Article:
The Obama administration says the stimulus worked by creating millions of jobs and staving off a depression - doing so with great transparency. It should be a crowning achievement as Democrats prepare for November’s congressional elections.
Yet voters either reject or ignore those claims, with substantial majorities telling pollsters they don’t think the $862 billion package, known officially as the American Recovery and Reinvestment Act, signed into law 18 months ago this week, has helped much.
Inside the Beltway, the stimulus, with billions of dollars still unspent, has become a pot of loose money that both parties argue over tapping. On the campaign trail, it trips up Democrats, who have to defend record deficits to an angry electorate, and some Republicans, who have been caught taking credit for projects funded by the stimulus bill they opposed.
What is clear is that Congress and the public have lost their appetite for another big round of deficit spending.
“The data on additional stimulus are mixed at best. The electorate’s view that the initial round did not produce the advertised results or even noticeable improvement in the labor market will dominate this fall’s contests,” said William A. Galston, a former Clinton policy adviser who is now a senior fellow at the Brookings Institution.
In March 2009, the Pew Research Center found general support for the stimulus, with 56 percent saying it was a “good idea” and 35 percent responding that it was a “bad idea.” By this summer, though, only 35 percent said it has helped keep unemployment from worsening, while 57 percent said it hasn’t.
Republican candidates have pounced on the public sentiment, arguing that the nation’s high unemployment rate and slow job growth show that the stimulus package simply has not worked.
Speaking to reporters on Tuesday, Carly Fiorina, the Republican candidate trying to unseat Sen. Barbara Boxer, California Democrat, said Mrs. Boxer should be wary of showing up at ribbon-cutting ceremonies for stimulus-funded projects.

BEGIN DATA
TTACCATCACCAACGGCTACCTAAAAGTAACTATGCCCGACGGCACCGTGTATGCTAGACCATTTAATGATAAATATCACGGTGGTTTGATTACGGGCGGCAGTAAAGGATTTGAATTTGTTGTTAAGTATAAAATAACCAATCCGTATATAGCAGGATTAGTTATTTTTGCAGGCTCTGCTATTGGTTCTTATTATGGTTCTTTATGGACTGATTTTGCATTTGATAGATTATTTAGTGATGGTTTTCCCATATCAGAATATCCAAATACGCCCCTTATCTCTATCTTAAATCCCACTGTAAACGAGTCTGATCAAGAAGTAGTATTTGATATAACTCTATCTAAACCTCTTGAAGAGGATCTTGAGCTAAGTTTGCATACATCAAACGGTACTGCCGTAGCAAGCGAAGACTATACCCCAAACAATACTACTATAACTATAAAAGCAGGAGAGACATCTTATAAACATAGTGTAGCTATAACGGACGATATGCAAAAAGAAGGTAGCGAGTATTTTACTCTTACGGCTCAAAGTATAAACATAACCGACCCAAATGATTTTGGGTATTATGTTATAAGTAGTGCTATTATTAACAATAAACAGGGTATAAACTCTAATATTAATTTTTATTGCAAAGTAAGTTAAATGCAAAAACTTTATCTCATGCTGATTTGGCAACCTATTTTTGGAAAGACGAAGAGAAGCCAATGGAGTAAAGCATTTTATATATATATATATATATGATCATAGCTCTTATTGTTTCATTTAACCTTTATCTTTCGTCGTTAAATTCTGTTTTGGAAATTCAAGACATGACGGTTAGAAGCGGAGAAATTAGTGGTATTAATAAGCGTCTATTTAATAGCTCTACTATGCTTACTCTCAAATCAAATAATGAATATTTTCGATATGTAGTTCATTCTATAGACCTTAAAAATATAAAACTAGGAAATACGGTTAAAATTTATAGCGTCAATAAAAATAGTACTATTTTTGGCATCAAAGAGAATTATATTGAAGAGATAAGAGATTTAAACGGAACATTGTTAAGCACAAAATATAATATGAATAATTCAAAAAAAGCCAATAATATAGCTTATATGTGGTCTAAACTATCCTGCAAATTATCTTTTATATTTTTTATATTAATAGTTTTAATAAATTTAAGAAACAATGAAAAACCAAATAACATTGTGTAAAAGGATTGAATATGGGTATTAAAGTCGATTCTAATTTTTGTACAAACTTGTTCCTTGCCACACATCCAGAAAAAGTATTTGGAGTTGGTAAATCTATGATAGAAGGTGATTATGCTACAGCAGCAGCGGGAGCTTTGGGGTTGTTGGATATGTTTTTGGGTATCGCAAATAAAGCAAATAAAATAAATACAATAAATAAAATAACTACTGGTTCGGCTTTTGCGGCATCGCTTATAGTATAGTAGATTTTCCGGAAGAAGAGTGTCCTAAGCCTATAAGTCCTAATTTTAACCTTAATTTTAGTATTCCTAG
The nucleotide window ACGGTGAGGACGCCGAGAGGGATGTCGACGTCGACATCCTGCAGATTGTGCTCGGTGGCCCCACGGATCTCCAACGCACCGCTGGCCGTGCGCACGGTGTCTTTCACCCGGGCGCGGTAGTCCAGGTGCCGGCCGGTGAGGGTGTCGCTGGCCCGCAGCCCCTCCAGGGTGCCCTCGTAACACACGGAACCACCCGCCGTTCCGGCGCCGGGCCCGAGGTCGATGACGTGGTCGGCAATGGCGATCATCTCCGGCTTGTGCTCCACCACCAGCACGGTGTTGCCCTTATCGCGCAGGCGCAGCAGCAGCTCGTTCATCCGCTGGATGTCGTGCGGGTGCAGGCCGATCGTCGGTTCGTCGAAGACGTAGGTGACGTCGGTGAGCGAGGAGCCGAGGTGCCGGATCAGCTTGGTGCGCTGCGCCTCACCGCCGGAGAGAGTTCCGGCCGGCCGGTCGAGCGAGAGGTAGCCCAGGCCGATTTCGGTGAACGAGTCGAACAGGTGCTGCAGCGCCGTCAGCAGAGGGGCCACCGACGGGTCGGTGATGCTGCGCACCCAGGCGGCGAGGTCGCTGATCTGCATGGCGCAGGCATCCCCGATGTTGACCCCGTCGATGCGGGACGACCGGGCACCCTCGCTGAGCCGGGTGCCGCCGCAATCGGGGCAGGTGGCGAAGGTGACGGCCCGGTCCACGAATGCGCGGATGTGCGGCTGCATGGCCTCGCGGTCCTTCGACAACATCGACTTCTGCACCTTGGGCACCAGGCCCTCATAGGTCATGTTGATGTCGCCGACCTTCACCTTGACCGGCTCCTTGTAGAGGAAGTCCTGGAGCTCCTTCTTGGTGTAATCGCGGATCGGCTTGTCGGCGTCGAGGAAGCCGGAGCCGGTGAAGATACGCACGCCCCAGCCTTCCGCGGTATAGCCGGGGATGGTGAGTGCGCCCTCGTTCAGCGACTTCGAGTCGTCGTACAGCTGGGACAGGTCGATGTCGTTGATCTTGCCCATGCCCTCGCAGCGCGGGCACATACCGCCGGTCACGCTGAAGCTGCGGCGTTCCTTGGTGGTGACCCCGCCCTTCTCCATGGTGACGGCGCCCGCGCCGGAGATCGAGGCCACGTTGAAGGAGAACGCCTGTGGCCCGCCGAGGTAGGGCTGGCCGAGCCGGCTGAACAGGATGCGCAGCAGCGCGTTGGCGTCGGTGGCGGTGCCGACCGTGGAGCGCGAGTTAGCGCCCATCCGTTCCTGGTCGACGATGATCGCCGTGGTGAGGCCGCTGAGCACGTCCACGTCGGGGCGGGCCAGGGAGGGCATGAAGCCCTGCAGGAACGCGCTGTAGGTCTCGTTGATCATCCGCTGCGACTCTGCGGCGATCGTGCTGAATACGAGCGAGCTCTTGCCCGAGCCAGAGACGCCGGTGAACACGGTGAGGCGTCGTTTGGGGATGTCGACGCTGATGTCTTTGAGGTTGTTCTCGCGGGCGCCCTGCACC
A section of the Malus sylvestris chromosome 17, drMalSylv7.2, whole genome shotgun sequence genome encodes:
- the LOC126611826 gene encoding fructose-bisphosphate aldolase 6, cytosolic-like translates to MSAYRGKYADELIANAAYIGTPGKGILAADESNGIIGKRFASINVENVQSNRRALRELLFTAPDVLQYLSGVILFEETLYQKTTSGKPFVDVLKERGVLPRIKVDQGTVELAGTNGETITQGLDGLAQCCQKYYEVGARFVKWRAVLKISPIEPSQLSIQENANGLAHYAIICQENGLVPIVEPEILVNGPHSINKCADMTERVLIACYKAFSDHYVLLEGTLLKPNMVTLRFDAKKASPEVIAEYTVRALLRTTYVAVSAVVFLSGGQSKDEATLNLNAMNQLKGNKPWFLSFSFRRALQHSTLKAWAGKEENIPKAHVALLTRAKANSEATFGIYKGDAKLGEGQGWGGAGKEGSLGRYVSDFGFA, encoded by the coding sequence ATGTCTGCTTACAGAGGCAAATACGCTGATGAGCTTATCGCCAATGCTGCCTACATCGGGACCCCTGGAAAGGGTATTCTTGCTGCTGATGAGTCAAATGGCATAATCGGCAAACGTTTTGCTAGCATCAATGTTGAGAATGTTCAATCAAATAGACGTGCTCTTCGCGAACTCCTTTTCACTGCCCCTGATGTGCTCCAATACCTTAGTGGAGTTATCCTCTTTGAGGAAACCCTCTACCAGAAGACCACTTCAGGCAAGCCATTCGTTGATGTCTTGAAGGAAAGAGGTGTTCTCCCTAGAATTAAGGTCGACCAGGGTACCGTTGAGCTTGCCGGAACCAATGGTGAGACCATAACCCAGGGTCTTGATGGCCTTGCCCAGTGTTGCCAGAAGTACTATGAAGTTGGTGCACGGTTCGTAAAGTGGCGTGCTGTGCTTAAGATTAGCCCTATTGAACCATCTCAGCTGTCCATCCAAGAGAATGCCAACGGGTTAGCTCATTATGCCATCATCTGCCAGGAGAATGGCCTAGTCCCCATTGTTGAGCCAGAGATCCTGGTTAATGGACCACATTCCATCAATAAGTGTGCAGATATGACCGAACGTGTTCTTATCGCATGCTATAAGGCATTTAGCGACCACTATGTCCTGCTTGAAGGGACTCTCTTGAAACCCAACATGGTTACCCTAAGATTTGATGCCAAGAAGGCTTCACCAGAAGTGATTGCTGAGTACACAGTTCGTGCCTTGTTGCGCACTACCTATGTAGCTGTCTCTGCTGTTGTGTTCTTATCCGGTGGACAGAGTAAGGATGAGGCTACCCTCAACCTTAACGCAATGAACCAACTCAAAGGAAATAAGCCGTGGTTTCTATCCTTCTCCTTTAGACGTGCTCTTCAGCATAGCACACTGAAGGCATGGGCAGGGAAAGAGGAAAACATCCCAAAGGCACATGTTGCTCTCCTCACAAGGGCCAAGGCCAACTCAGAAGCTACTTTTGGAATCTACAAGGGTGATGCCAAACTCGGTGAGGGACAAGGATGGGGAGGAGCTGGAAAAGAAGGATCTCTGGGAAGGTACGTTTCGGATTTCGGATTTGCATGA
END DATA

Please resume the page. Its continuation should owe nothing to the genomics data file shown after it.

“It’s obvious they’re not working,” Ms. Fiorina said after meeting with a taxpayer organization in Sacramento. “When the stimulus bill was passed, our unemployment rate was 10.2 percent. Our unemployment rate is now 12.3 percent, and every study that has been done on these public works projects indicates that the projects were not shovel-ready as was promised [and] indicate that there is a huge amount of waste and abuse.”
Similar lines are playing out across the country, including in Pennsylvania, where Rep. Joe Sestak, a Democrat, and Patrick J. Toomey, a Republican, are running for Arlen Specter’s Senate seat. Mr. Specter’s vote for the stimulus forced him to switch parties and become a Democrat, and he later lost in the primary to Mr. Sestak.
“We were told that this monster spending bill would create jobs and keep unemployment below 8 percent,” Mr. Toomey said in Republicans’ weekly radio address Saturday. “Well, since then we’ve lost 3 million more jobs and the unemployment rate hit 10 percent and in some states it is still well above that.”
Like many of his fellow Republicans campaigning across the country, Mr. Toomey, a former congressman who served three terms, noted that the “so-called stimulus bill” included “$2 million to study exotic ants” and “$30 million for a spring training baseball complex.”
In Nevada, Sharron Angle, the Republican seeking to topple Senate Majority Leader Harry Reid, has said the package included $72,000 for a study on how monkeys are affected by cocaine.
The Democratic Congressional Campaign Committee (DCCC) and the Democratic Senatorial Campaign Committee (DSCC) have been keeping track of lawmakers who opposed the bill and then took credit for projects it funded.
The DSCC list includes Rep. Michael N. Castle, a Republican running for Delaware’s open Senate seat, getting “caught red-handed” earlier this year taking credit for a Department of Housing and Urban Development project funded through stimulus funds. The DCCC list, dubbed the “Hypocrisy Hall of Fame,” says 129 House Republicans have taken credit for the economic bills they opposed.